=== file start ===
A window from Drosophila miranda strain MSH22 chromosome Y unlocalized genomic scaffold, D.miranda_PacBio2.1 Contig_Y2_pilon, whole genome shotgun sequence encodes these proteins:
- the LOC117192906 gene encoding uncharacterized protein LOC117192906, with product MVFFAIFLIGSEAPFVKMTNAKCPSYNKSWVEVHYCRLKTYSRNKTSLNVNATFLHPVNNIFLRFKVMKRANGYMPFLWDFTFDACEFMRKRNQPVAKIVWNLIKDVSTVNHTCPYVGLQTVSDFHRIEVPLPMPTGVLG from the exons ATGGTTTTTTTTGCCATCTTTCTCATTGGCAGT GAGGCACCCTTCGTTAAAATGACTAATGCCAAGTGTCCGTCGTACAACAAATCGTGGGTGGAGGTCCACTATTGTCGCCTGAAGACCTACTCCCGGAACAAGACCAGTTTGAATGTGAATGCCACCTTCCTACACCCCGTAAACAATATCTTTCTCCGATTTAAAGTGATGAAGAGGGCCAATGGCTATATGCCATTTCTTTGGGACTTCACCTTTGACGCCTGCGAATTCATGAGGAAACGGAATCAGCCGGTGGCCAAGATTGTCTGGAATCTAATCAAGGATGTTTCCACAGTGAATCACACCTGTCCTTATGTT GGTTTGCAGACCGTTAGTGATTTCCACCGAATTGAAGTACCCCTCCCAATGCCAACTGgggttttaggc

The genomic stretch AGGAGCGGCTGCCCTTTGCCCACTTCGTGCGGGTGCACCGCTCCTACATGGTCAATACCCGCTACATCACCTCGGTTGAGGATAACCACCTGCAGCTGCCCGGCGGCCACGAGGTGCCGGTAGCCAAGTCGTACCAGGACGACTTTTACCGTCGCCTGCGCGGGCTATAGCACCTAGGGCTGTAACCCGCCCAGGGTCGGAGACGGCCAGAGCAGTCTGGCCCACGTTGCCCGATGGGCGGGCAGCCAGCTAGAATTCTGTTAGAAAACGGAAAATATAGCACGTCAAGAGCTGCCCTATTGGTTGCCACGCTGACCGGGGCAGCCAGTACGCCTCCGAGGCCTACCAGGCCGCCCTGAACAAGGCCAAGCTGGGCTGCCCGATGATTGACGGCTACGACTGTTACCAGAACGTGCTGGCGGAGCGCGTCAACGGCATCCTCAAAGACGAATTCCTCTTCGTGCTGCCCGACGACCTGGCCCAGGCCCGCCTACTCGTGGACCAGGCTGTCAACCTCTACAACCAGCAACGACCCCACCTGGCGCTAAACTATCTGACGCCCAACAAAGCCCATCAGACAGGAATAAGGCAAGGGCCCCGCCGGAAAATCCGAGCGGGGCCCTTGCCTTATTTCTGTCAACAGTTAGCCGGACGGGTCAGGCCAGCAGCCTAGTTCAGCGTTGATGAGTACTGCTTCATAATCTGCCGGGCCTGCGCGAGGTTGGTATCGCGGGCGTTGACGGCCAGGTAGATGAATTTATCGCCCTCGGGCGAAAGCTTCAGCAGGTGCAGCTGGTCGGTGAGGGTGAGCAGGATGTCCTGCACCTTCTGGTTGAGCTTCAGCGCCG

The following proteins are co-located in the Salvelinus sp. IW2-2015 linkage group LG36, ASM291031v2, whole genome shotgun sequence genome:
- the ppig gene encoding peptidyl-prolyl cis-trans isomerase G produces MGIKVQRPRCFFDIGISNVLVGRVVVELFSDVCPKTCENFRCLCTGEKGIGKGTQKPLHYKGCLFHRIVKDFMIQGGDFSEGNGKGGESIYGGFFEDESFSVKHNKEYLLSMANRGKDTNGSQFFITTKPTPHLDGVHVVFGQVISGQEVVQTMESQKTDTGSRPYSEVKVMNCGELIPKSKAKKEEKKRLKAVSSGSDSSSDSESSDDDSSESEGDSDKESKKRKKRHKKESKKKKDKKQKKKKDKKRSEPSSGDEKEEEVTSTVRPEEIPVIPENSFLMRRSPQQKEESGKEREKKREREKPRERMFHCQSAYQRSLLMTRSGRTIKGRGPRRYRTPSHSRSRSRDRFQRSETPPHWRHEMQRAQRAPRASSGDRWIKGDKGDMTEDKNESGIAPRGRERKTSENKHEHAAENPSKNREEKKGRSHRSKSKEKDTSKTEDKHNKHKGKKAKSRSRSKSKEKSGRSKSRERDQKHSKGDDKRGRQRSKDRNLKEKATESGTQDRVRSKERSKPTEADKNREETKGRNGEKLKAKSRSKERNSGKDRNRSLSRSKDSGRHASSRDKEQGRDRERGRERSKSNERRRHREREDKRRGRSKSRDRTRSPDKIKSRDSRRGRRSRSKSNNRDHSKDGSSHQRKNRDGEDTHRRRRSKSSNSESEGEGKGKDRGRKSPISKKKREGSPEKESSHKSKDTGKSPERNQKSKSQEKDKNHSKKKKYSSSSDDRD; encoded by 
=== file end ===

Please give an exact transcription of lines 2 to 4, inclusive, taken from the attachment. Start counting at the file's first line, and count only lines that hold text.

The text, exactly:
- the LOC117192906 gene encoding uncharacterized protein LOC117192906, with product MVFFAIFLIGSEAPFVKMTNAKCPSYNKSWVEVHYCRLKTYSRNKTSLNVNATFLHPVNNIFLRFKVMKRANGYMPFLWDFTFDACEFMRKRNQPVAKIVWNLIKDVSTVNHTCPYVGLQTVSDFHRIEVPLPMPTGVLG from the exons ATGGTTTTTTTTGCCATCTTTCTCATTGGCAGT GAGGCACCCTTCGTTAAAATGACTAATGCCAAGTGTCCGTCGTACAACAAATCGTGGGTGGAGGTCCACTATTGTCGCCTGAAGACCTACTCCCGGAACAAGACCAGTTTGAATGTGAATGCCACCTTCCTACACCCCGTAAACAATATCTTTCTCCGATTTAAAGTGATGAAGAGGGCCAATGGCTATATGCCATTTCTTTGGGACTTCACCTTTGACGCCTGCGAATTCATGAGGAAACGGAATCAGCCGGTGGCCAAGATTGTCTGGAATCTAATCAAGGATGTTTCCACAGTGAATCACACCTGTCCTTATGTT GGTTTGCAGACCGTTAGTGATTTCCACCGAATTGAAGTACCCCTCCCAATGCCAACTGgggttttaggc

The genomic stretch AGGAGCGGCTGCCCTTTGCCCACTTCGTGCGGGTGCACCGCTCCTACATGGTCAATACCCGCTACATCACCTCGGTTGAGGATAACCACCTGCAGCTGCCCGGCGGCCACGAGGTGCCGGTAGCCAAGTCGTACCAGGACGACTTTTACCGTCGCCTGCGCGGGCTATAGCACCTAGGGCTGTAACCCGCCCAGGGTCGGAGACGGCCAGAGCAGTCTGGCCCACGTTGCCCGATGGGCGGGCAGCCAGCTAGAATTCTGTTAGAAAACGGAAAATATAGCACGTCAAGAGCTGCCCTATTGGTTGCCACGCTGACCGGGGCAGCCAGTACGCCTCCGAGGCCTACCAGGCCGCCCTGAACAAGGCCAAGCTGGGCTGCCCGATGATTGACGGCTACGACTGTTACCAGAACGTGCTGGCGGAGCGCGTCAACGGCATCCTCAAAGACGAATTCCTCTTCGTGCTGCCCGACGACCTGGCCCAGGCCCGCCTACTCGTGGACCAGGCTGTCAACCTCTACAACCAGCAACGACCCCACCTGGCGCTAAACTATCTGACGCCCAACAAAGCCCATCAGACAGGAATAAGGCAAGGGCCCCGCCGGAAAATCCGAGCGGGGCCCTTGCCTTATTTCTGTCAACAGTTAGCCGGACGGGTCAGGCCAGCAGCCTAGTTCAGCGTTGATGAGTACTGCTTCATAATCTGCCGGGCCTGCGCGAGGTTGGTATCGCGGGCGTTGACGGCCAGGTAGATGAATTTATCGCCCTCGGGCGAAAGCTTCAGCAGGTGCAGCTGGTCGGTGAGGGTGAGCAGGATGTCCTGCACCTTCTGGTTGAGCTTCAGCGCCG

The following proteins are co-located in the Salvelinus sp. IW2-2015 linkage group LG36, ASM291031v2, whole genome shotgun sequence genome: